I grabbed my new oversize university tee, the one they’d sent me in my acceptance package along with a vinyl drawstring backpack with the school’s mascot, Bucky, screened onto it, and slipped it on over my bikini. I grabbed two bottled waters from the fridge and shoved them into the backpack along with a few granola bars and two towels. After that, I waited by the back door for my sister, and ten minutes later we were out of the door and trekking through the woods to our own private oasis.

  “It’s going to be weird with you gone,” Sara Lynn commented as we settled into the steaming, sulfur-scented water.

  “Oh?”

  “Yeah. It’s just Dad and me now. Martin and Ashley don’t bring the twins over very often. You know that.”

  “Can you honestly blame them? With how insane old Mrs. Laurence acts if their ball even touches her lawn?”

  Sara Lynn laughed. “No, I guess not. But it’s more than Mrs. Laurence that’s driving you to go away to college so far east.”

  I sighed. “I can’t lie to you, Sar. You know how much I hate this town. I always have. That doesn’t mean I hate you or I like leaving you and Daddy by yourselves, it’s just… Well, it just means Evansdale is not where I think I’m meant to spend the rest of my life.”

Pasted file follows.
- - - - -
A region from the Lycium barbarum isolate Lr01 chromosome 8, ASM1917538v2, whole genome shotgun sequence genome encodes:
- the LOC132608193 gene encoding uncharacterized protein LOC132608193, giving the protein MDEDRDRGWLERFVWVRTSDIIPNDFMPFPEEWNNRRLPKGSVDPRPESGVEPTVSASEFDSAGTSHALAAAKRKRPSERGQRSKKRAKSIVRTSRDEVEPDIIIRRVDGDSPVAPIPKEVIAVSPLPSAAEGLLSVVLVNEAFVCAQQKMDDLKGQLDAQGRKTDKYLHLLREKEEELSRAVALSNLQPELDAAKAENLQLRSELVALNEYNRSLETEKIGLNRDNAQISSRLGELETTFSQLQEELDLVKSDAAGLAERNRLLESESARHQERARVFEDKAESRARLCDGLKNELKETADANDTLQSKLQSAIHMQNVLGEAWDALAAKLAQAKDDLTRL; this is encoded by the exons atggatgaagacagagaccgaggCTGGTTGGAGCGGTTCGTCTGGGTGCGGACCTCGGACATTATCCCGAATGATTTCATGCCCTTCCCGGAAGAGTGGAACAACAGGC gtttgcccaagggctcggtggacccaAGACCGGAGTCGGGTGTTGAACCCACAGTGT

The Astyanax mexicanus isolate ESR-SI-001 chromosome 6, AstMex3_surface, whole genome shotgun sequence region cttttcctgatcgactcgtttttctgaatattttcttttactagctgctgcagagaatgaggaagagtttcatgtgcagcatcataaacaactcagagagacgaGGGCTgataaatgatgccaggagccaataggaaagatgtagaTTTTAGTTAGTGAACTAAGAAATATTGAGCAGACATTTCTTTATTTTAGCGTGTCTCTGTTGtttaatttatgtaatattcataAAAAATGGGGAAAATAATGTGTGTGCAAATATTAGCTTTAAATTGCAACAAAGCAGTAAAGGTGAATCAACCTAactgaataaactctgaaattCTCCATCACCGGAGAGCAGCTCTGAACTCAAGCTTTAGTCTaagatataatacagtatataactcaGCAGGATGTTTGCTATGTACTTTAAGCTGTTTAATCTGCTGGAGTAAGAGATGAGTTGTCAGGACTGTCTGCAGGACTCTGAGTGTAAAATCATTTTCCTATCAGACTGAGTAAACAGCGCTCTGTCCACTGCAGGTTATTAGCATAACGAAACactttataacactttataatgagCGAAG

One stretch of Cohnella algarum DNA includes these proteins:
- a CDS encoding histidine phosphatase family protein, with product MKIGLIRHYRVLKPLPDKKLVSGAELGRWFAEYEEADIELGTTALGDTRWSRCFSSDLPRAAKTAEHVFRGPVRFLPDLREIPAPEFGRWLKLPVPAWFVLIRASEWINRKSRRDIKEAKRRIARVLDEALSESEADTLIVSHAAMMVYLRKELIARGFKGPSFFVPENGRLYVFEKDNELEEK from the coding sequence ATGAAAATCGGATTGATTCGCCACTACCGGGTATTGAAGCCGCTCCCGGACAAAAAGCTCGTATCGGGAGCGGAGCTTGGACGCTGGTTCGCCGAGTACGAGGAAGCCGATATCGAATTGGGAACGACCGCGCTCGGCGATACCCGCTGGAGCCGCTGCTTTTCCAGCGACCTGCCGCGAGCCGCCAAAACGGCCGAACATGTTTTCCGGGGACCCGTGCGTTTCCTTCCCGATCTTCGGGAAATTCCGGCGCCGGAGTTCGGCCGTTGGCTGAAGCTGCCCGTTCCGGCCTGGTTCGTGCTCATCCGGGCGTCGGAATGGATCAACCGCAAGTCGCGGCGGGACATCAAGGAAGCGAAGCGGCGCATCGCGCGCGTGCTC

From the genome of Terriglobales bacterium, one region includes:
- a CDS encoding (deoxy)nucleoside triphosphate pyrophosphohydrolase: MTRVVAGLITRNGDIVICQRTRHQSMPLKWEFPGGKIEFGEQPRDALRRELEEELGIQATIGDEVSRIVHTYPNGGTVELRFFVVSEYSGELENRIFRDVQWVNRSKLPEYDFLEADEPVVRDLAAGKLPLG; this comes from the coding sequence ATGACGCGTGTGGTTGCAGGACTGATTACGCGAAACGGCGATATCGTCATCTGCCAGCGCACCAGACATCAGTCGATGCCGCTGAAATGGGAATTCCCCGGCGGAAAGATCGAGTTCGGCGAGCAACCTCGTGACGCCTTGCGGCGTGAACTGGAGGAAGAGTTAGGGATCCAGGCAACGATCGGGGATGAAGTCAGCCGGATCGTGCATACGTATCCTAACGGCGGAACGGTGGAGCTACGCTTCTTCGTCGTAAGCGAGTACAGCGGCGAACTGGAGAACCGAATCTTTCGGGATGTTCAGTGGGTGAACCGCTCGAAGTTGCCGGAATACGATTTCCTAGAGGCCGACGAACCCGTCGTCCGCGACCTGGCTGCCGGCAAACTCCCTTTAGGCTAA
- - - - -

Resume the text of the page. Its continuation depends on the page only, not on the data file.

“Can I come visit you?” Sara Lynn turned toward her towel on the ground. I couldn’t see her face any more, but I had already seen the tears welling up in her eyes. The damage had been done.

  “Of course you can!” I cried, swimming over to give her a hug, even though she tried to push me away. “I’ll be home for Christmas, and then on your midwinter break in February, you can come and spend the whole week with me if you want!”

  “Won’t your roommate care? Those rooms looked pretty small in the pictures.”

  “Not if I threaten to kick her ass, she won’t. You’re my sister, and you are welcome any time. I’d do the same for her if she wanted her sibling to come visit. Who knows, maybe she has a younger brother who’s hot, and you guys can hook up,” I teased.